Stella Chess, Alexander Thomas, and Margaret Hertzig (1998) stated that the child’s social development is manifested by social skill, social behavior, task orientation, and social interactions (p. 146). The behavior of my subject adolescent demonstrates poor social development. Chess, Thomas, and Hertzig noted in their study, that children that had experienced childcare appear to be more socially skilled than their home reared peers as shown by their more “advanced perspective-taking skills, cooperative behavior, task orientation, and confidence in social interactions” (Chess, Thomas, & Hertzig 1998, p. 146).
The boy’s experience of bullying by others with out adult guardian on his side to defend him and to care for him had created violent social behavior that often led him into confrontation with others to the point of threatening others with a knife. His action to join peers with the same behavior reflects his inability to have social interactions with others. He joined peers with the same manifested behavior because he can relate with them, but he cannot with others that do not exhibit the same behavior. His tendency is to withdraw from the rest and isolate himself if he cannot find the same peers with him.
The boy also exhibited poor perspective-taking skills as his outlook in life is blurred and he likes hanging around with his peers. Cognitive Development Any adolescent with healthy childcare experience, he or she certainly posses interpersonal skills and other positive traits that makes him or her confident in dealing with problems, or with other person’s behavior. Douglas Davies (2004) affirmed that cognitive development gained through unstructured play helps the child to have “better understanding of others’ emotions as well superior mental abilities” (p. 276).
Davies cited they also show better comprehensions of the links between mental states, intentions, and actions, which translates into acute perceptions of relationships, and reality. Cognitive development involves physical domain of a person as it affects the maturation of the brain. Likewise, the brain development of an adolescent is closely associated with his or her behavioral and emotional development. The different domains therefore are interconnected with each other. Any development that takes place in the brain provides explanation to the differing behavior of these people.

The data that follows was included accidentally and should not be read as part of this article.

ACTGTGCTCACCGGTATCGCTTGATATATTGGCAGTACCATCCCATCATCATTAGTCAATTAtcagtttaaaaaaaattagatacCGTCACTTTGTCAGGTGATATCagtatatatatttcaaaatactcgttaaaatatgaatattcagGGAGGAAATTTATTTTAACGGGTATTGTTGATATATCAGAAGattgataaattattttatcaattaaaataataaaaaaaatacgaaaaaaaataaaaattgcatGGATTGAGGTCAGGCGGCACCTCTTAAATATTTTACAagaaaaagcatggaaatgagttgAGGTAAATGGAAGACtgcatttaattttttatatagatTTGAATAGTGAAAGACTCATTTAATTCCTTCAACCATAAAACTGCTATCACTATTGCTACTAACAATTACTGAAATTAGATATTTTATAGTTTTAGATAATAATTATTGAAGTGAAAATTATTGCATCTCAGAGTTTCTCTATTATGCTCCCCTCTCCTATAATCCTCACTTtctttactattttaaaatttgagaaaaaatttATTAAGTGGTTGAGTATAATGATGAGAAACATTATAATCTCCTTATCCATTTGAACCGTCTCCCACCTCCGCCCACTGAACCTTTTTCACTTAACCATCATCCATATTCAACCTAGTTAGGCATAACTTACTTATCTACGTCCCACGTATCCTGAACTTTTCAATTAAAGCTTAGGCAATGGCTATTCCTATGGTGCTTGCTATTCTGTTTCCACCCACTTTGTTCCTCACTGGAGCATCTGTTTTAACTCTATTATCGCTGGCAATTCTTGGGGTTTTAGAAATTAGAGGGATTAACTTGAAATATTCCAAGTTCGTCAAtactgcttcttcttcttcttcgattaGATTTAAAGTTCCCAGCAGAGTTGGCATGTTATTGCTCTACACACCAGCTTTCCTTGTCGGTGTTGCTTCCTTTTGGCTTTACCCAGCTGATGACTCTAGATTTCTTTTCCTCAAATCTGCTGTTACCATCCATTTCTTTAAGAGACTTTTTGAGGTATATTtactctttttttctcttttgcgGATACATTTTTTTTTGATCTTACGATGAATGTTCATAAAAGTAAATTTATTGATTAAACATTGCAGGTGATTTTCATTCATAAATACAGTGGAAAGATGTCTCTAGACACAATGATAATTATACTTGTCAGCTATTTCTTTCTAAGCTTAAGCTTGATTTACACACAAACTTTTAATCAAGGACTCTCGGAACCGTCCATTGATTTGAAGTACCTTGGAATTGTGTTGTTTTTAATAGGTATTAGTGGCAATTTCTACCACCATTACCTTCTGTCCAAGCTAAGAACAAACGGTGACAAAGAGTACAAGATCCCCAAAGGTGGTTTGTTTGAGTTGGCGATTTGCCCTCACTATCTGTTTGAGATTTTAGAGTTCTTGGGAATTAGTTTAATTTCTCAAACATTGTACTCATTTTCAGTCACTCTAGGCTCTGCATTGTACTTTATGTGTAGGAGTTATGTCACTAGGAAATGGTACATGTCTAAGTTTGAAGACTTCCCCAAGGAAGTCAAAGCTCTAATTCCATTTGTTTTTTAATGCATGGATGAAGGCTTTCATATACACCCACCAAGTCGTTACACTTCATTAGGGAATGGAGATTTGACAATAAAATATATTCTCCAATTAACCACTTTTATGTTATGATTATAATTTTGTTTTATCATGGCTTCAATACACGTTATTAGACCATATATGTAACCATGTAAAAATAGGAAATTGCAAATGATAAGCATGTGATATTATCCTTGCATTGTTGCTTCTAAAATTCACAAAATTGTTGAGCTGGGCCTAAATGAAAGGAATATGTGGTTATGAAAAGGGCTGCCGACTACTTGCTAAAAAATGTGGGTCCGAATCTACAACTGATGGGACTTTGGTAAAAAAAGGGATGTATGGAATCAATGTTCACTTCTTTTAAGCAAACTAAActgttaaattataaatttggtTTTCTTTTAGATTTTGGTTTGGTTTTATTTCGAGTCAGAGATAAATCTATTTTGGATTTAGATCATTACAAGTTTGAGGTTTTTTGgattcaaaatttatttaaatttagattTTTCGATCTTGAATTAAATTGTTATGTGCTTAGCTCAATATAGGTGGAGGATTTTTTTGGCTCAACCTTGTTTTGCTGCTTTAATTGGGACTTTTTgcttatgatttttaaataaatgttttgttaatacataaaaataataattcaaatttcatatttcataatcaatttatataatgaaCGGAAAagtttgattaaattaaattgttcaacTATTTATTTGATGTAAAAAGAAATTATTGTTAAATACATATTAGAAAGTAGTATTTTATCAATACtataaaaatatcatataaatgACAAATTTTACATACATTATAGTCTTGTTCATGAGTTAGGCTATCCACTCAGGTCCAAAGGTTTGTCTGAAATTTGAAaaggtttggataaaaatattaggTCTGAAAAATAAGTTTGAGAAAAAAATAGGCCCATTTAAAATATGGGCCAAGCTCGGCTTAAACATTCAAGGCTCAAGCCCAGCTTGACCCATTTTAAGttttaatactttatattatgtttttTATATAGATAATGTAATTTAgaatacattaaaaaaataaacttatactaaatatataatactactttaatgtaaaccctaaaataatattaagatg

As a person gets into adolescent period, some changes happen in the brain that results to change in the behavior of a teenager. For instance, the ratio of white-to-gray matter in the brain prepares the person to emotional, intellectual, and behavioral growth such as changes in arousal and motivation brought on puberty period. During this stage, every adolescent attains more fully conscious, self-directed and self-regulating mind; thus, he gains improvement in reasoning, information processing, expertise, etc.
He develops interest in intellectual development, self-regulation, and personal improvement; decision-making and risk-taking; and, logical competence. This takes place because the nerve fibers that connect different regions in the brain increase, and that each region shows remarkable changes. The changes that happen in the brain caused the boy to rationalize on every event that happened to him as well as to react on his environment while he gains consciousness of himself particularly self-assessment and self-evaluation.
Laurence Steinberg from the Department of Psychology in Temple University in Philadelphia mentioned that along with the cognitive development, culture plays a critical role in the shaping of cognitive and brain development (p. 2). This is because he gains understanding of himself as he rationalizes on things around him; this includes of course the boy’s childhood experiences including opportunities that enhanced his understanding of himself such as playing. The boy realized his need for companion to establish his own identity. He began to seek the happiness that could fulfill his longing in the midst of financial problems.